The Five Most Important Issues for a CCO to Report to the Board

Chief compliance officers have to throw out their template for charts, diagrams and data that they use to report to the Audit/Compliance Committee and start over. Slick and colorful charts and diagrams are great but CCOs are ignoring the importance of an opportunity to educate and train the board on how to monitor and oversee a compliance program.

So, let’s start over – what should a CCO tell the board in order to advance the company’s program?

Let’s answer a question with another question – what is the most important aspect of a company’s ethics and compliance program?

That is a hard question to answer depending on the circumstances, i.e. whether the company is under investigation, is involved in a new, high-risk business venture, or facing serious financial issues.

Assuming that everything is relatively calm in the company, I recommend starting with the company’s culture. What efforts have been made to communicate and measure the company’s culture? What specific areas (geographic or product/service) have been measured or identified because of culture issues?

A CCO has to reinforce the idea that a company’s culture is its most important intangible asset. Hopefully, the CCO has educated the board on the research linking a company’ ethical culture to its financial and sustainable performance. If so, the CCO has to dedicate his/her work to measuring and reporting on some aspect of company culture each quarter. This report should include data and observation reports on culture assessment and measurement areas — e.g. culture in the company’s Russia operations based on a survey, sample of interviews, or other sources of data and information.  A report on the number and type of employee complaints from the hotline does not satisfy this requirement.

Second, a CCO needs to report to the board its continuous risk and compliance program efforts. In this area, the CCO needs to explain any new significant risks and gaps in the company’s compliance program. To the extent these issues are discussed, the CCO needs to report to the board on resources and time needed to address the change in risks and compliance program gaps.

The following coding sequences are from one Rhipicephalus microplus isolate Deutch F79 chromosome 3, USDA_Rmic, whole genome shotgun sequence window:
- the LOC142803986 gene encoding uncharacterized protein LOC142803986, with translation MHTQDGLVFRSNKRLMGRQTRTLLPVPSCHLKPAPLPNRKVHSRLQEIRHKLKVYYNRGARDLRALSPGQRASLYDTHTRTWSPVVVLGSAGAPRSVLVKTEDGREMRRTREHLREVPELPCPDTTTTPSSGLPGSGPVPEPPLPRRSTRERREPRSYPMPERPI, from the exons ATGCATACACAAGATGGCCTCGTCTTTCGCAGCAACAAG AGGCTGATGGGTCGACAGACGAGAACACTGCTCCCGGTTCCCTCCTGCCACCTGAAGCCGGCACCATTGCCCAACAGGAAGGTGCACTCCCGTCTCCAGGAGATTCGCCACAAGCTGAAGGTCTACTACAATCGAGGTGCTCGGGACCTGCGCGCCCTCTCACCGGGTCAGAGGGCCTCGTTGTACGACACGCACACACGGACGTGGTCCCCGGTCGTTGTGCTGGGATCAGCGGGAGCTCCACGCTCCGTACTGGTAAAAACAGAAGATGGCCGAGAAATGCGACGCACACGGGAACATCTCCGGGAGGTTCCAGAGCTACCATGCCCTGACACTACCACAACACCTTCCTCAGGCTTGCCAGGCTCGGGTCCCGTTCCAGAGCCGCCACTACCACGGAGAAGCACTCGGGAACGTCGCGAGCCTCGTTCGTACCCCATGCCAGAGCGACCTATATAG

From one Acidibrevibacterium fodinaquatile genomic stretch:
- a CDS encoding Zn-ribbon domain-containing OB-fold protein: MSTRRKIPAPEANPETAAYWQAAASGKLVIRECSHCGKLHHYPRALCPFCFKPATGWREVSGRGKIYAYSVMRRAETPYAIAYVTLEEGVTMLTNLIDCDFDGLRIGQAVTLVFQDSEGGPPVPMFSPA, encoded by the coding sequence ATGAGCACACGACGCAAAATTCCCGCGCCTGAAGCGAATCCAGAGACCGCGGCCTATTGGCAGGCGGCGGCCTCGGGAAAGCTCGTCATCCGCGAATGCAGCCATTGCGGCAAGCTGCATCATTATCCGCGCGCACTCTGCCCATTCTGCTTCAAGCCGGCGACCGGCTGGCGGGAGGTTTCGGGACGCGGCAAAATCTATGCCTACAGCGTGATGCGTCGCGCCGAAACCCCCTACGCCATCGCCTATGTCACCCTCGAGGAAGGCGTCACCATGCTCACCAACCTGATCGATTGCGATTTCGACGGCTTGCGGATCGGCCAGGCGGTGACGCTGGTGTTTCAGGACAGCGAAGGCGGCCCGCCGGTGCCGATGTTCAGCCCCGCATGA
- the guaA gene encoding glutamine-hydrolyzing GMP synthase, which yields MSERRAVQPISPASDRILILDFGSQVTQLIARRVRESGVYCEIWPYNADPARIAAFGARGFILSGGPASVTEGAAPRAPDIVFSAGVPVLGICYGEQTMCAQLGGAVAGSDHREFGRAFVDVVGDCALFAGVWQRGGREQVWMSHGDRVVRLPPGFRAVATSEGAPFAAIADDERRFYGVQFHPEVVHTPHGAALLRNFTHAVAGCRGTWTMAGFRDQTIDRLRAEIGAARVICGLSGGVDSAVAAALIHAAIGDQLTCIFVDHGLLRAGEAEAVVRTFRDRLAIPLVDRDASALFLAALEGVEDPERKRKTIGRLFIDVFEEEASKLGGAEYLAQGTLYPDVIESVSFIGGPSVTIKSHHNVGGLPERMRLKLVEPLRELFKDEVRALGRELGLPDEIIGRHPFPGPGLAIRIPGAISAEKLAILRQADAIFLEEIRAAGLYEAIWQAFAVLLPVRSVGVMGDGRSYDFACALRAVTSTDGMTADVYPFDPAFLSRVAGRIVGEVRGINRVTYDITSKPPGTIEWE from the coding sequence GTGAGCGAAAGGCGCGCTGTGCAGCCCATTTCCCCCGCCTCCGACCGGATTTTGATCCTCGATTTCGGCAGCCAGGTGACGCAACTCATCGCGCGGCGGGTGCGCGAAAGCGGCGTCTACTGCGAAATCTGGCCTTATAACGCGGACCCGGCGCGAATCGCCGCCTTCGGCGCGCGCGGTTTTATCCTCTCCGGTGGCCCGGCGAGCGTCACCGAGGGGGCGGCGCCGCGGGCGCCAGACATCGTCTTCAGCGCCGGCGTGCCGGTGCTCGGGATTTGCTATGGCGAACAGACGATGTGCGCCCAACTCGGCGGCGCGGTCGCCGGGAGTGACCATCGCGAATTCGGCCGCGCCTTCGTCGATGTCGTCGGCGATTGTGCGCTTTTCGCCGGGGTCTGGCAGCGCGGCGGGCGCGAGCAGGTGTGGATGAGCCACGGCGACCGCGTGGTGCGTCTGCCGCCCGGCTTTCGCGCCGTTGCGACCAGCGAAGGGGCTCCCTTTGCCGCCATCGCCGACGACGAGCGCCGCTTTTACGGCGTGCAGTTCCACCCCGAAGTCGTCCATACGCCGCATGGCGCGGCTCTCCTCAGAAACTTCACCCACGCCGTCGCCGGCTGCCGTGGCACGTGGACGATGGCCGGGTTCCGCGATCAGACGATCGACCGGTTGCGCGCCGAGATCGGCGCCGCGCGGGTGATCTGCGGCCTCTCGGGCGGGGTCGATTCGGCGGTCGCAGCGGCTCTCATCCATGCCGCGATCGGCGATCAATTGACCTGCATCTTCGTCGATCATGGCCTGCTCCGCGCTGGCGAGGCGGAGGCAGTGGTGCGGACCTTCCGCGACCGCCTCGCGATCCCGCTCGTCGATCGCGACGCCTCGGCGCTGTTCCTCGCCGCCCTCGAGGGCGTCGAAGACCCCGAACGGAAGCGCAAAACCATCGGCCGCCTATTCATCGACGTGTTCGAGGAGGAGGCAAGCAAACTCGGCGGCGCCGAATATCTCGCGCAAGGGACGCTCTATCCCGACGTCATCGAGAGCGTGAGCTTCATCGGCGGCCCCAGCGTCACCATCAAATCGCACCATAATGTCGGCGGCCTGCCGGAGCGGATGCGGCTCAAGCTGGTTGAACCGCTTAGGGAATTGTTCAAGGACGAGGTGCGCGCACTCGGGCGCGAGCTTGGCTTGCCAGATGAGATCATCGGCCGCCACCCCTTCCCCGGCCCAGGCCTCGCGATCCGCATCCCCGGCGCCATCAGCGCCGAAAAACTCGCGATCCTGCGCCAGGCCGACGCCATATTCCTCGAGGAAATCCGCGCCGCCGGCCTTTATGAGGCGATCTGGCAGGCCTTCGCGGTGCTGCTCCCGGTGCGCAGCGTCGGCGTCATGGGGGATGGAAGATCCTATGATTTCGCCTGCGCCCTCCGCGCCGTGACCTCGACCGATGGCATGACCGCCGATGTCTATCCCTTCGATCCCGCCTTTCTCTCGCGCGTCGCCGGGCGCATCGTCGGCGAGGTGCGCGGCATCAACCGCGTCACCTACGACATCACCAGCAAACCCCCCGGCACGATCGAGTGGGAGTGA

Third, the CCO needs to inform the board on the operation of the internal investigation, employee complaints, and resolutions of internal investigations. This subject can be divided into three subparts – Part A is a discussion of significant internal investigations that require a specific examination of the issues that the board needs to know about; Part B is a data-driven review of number and types of complaints, number of open investigations, and average length of time that investigations are taking to resolve; and Part C should be a discussion of the discipline being meted out as part of the investigation process.

Fourth, the CCO needs to report on high-priority, high-risk operations, such as the company’s due diligence and monitoring program for managing third-party risks. If there are any specific issues that need to be addressed, the CCO should tell the board about these high-risk operations and discuss risk mitigation strategies.

For example, if the company has entered into a high-risk joint venture in China or Russia, the CCO should outline the due diligence that was conducted, how any red flags were resolved, and then outline the risk mitigation strategies. The board needs to know about high-risk business opportunities and how the company is handling such risks.

Fifth, the CCO needs to know about any significant compliance projects or areas where the company is experiencing difficulties. The CCO should not self-congratulate himself or herself by reporting on the number of training sessions, the number of attendees or the number of code of conduct certifications that have been executed. This is a waste of time. A CCO should only report on these routine issues when there are problems with compliance by senior executives, manager or employees (or the board itself that has failed to complete training).

Finally, the CCO should always take advantage of an executive session. And the CCO should discuss something at the executive session. The CCO should not be bashful and should always take the opportunity to raise concerns in this context. The board wants to hear candidly from the CCO (unless it is the last part of a board meeting and the board members are anxious to attend the cocktails and dinner at the conclusion). A CCO should not clear the boardroom and then have an empty agenda, waiting on a board member to raise a specific inquiry.

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